“In a media world where consumers decide what news they want to get and how they want to get it, the future will belong to those who understand the public’s changing behavior and can target content and advertising to snugly fit the interests of each other.”
Of course, this does not just apply to newspapers, but any media in general. The Internet has already changed our daily habits, how we consume media, and how we connect with each other. But what will media look like in the future?
The Future According to Brogan
Chris Brogan, a well-known author and speaker on social media marketing had several ideas about the future of media. He posted his ideas on his blog and I think they are on point with how media will change.
According to Brogan, media will be:
- Rich data minded
- Faster with longer burn
We already see some of these changes. Media is already multi-touch, as in multiple ways to consume media including video, graphics, audio, and games. These multiple touch points to consume news will allow many different kinds of people to absorb the same media. For example, a more visual person enjoys seeing photographs of an event, while someone else would like to view a video of it, or read about it. In essence, multi-touch media will provide multiple ways to consume the same news. In fact, it already has.
Brogan predicts that we will not only consume media through our mobile phones, but will also create it there. Take for instance “cell phone journalists” who can record newsworthy events at a moments notice.
Which brings us to serial media. Brogan believes that there are two types of media “first news” and “full news.” A great example of this would be the death of Osama Bin Laden. The news broke first on social networks and grew exponentially until the President’s announcement. Then newspapers and newscasts gave the full story the following morning.
One of the things that “works” with social media is that it encourages conversations and works as a two-way mode, and media will be no different. It’ll not only report the news, but ask readers to contribute to opinions, ideas, and debates. Just see the comment section on any article.
Rich minded data means that it won’t be static. “We’ll have stories, fiction and otherwise, that pull elements from the world around us,” says Brogan. And those stories will be subscription-based.
He ends with a statement that I think is spot-on with the future of media, “We’ll have a lot more connection with media hitting us the moment something happens, but then it’ll have a longer time line to getting completely explained.”
The Revolution Will Not Be Televised
“… the most wonderful public communication system imaginable, a gigantic system of channels… capable not only of transmitting but of receiving, not of isolating [the user], but connecting [the user]. Users of this technology could leap around the world [and wipe] out for all time the age-old barriers of race and language and distance.”
This technology was not about the Internet, but the radio. In his book Future Active: Media Activism and the Internet, Graham Meikle “chronicles and critiques the tactical strikes of hactivists, culture jammers, and other mutant free radicals who [sic] are putting the Internet to political use.”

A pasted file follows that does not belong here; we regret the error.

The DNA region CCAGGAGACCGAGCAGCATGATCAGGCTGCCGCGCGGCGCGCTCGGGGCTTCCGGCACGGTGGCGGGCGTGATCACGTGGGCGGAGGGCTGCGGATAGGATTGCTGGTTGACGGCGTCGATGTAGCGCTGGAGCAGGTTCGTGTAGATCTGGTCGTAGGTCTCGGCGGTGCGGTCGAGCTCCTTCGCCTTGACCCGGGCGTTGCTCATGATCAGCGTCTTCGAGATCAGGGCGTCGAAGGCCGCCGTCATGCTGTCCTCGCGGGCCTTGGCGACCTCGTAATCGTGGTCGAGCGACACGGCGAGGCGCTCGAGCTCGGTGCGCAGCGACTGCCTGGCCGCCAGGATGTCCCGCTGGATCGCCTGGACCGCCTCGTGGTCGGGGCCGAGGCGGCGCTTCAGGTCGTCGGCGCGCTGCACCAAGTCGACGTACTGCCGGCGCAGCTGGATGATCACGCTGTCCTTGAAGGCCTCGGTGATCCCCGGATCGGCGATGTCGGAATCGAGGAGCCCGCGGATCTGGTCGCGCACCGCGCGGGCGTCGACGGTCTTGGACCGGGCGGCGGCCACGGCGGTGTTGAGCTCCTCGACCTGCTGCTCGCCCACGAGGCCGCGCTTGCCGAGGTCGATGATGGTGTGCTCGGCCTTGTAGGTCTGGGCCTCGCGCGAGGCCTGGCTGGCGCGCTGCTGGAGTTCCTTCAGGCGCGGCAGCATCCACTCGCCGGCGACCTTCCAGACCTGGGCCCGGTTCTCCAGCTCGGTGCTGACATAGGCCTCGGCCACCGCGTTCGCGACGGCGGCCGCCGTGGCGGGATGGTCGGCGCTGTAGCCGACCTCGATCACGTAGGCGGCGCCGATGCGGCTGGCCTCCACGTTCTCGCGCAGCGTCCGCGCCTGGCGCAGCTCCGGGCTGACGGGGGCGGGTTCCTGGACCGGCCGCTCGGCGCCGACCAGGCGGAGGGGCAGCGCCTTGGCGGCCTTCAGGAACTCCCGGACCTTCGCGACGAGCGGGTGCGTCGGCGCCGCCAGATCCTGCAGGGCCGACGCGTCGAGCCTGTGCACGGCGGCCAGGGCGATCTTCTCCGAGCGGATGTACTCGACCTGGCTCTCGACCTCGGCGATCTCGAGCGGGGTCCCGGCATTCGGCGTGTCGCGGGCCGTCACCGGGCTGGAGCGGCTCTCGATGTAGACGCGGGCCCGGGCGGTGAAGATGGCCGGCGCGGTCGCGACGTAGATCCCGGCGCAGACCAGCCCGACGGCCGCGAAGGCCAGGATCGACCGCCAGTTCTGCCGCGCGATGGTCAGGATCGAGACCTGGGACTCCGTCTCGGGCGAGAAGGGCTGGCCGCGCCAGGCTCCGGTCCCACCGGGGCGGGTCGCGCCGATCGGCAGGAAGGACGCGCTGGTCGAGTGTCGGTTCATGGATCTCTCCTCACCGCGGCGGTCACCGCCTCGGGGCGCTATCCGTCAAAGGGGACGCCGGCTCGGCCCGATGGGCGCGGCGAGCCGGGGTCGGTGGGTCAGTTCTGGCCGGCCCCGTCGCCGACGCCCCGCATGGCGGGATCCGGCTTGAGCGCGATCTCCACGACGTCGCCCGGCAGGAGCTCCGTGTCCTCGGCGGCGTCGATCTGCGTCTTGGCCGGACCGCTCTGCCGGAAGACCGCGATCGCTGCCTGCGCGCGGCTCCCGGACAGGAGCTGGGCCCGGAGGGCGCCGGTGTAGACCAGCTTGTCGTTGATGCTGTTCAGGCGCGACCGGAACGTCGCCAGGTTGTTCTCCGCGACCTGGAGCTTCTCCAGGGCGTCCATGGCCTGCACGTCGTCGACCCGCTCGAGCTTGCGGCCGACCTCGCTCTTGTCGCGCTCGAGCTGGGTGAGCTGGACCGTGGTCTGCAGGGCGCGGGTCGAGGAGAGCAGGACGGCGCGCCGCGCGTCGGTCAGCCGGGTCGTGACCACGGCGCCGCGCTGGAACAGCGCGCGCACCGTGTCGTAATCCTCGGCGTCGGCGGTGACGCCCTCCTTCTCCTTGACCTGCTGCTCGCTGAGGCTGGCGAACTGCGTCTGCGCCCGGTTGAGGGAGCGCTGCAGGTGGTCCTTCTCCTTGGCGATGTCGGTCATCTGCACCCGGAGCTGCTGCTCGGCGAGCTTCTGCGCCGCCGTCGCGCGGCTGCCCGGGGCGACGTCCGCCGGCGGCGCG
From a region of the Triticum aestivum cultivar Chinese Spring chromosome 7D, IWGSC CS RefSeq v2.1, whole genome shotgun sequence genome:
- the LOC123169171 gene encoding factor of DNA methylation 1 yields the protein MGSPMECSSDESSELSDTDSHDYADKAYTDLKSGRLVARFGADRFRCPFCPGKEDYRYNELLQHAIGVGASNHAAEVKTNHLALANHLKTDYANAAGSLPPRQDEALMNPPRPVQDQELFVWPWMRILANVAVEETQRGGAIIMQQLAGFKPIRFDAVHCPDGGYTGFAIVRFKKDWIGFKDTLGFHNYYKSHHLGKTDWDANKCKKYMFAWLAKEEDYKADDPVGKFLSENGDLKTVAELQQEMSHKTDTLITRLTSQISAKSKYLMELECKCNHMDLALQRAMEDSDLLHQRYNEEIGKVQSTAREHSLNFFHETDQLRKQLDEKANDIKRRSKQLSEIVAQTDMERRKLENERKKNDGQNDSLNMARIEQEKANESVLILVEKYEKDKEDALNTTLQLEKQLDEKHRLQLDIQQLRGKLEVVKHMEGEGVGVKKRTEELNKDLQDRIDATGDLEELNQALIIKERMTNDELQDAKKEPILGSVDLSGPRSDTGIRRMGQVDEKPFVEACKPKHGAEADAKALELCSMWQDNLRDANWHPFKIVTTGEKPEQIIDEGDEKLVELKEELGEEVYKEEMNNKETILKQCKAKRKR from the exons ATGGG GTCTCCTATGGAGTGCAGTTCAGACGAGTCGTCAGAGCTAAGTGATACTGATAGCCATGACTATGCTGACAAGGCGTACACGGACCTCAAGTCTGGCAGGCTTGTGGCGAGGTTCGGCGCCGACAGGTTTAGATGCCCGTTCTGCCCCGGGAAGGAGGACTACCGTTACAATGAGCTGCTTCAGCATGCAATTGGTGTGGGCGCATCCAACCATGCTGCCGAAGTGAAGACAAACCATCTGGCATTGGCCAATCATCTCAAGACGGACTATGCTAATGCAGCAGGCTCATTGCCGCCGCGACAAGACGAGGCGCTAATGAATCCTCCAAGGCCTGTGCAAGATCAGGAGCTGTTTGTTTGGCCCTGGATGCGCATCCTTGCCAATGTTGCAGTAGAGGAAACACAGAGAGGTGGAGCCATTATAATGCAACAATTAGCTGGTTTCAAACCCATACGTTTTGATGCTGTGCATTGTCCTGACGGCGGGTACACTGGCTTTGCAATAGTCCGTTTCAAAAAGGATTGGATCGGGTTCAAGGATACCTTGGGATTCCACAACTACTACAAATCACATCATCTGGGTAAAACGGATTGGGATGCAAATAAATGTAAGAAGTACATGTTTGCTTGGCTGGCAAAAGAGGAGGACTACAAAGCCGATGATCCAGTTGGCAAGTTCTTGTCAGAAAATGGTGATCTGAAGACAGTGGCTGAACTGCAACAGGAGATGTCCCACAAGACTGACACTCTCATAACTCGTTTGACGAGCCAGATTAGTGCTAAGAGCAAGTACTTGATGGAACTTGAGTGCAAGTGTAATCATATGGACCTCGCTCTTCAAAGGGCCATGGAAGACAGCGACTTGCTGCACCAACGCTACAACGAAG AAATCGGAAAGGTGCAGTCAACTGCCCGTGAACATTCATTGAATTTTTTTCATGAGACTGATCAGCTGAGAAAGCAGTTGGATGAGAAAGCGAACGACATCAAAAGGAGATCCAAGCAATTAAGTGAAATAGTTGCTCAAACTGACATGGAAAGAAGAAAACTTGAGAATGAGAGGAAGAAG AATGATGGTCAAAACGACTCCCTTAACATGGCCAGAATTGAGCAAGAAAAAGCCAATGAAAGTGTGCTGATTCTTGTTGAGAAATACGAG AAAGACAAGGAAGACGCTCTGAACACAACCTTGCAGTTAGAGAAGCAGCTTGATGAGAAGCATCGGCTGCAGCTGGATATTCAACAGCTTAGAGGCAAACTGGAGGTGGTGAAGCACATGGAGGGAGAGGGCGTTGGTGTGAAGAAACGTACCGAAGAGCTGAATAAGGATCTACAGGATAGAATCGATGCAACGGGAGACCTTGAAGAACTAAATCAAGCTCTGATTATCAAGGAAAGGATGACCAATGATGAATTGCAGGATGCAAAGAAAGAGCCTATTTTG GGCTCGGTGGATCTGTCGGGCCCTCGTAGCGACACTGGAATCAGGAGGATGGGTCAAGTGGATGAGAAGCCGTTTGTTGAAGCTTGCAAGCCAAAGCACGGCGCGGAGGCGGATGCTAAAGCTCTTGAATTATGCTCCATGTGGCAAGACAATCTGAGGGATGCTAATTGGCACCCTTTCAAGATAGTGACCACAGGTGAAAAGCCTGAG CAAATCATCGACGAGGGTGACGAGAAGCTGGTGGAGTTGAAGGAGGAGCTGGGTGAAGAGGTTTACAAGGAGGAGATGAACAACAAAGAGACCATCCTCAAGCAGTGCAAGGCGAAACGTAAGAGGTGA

Decades later, the parallels with the Internet are striking. The new medium has tremendous potential for social change. It has power to revitalize democracy, empower us, and create a new public sphere for information.
While the promises of this media change were grandiose in the beginning, the Internet has rapidly become a place that can organize, unite, and empower any cause.
Take for instance Occupy Wall Street, which was essentially created, organized, and motivated by social media. And while most of conventional media does not cover the hundreds of activists who have been camped out in protest of corporate greed for weeks, the Occupy Wall Street community is reporting the news. A simple Twitter search for #OWS and thousands of Tweets provide minute-by-minute coverage of what’s happening on the streets, and effectively chronicling the start of a movement.
There are many more examples of activism media including the It Gets Better Project, Barack Obama’s 2008 campaign, Anonymous, NOH8, and thousands of other causes and campaigns that are created on social media for social change.
Of course, the Internet is not the only vehicle for new media; it has become an increasingly crucial part of a broader media, especially when it comes to activism, even if it’s not the only one. Most of these other cases rely on the Internet, but they also rely no the more established or traditional media including newspapers to provide information to their cause, and television to promote it. The more successful campaigns know that they need a mix of media to work.
To Infinity and Beyond
There are many forms of news media, and as these mediums continue to change and grow, it’s important to understand the effects of the changes. Two communication scholars who have long explained our changing modes of communication and media are completely relevant to the future of news media.
Walter Ong, who wrote Orality and Literacy (1982), famously looked at how the shift from an oral-based stage of consciousness to one dominated by writing and print changes the way we humans think. He calls the electronic modes of communication (e.g., television and telephones) the second orality. It’s important to note that Ong suggests that future knowledge of the differences between orality and literacy might produce new and interesting insights into our interpretation of literature, and enrich already familiar types of literary criticism.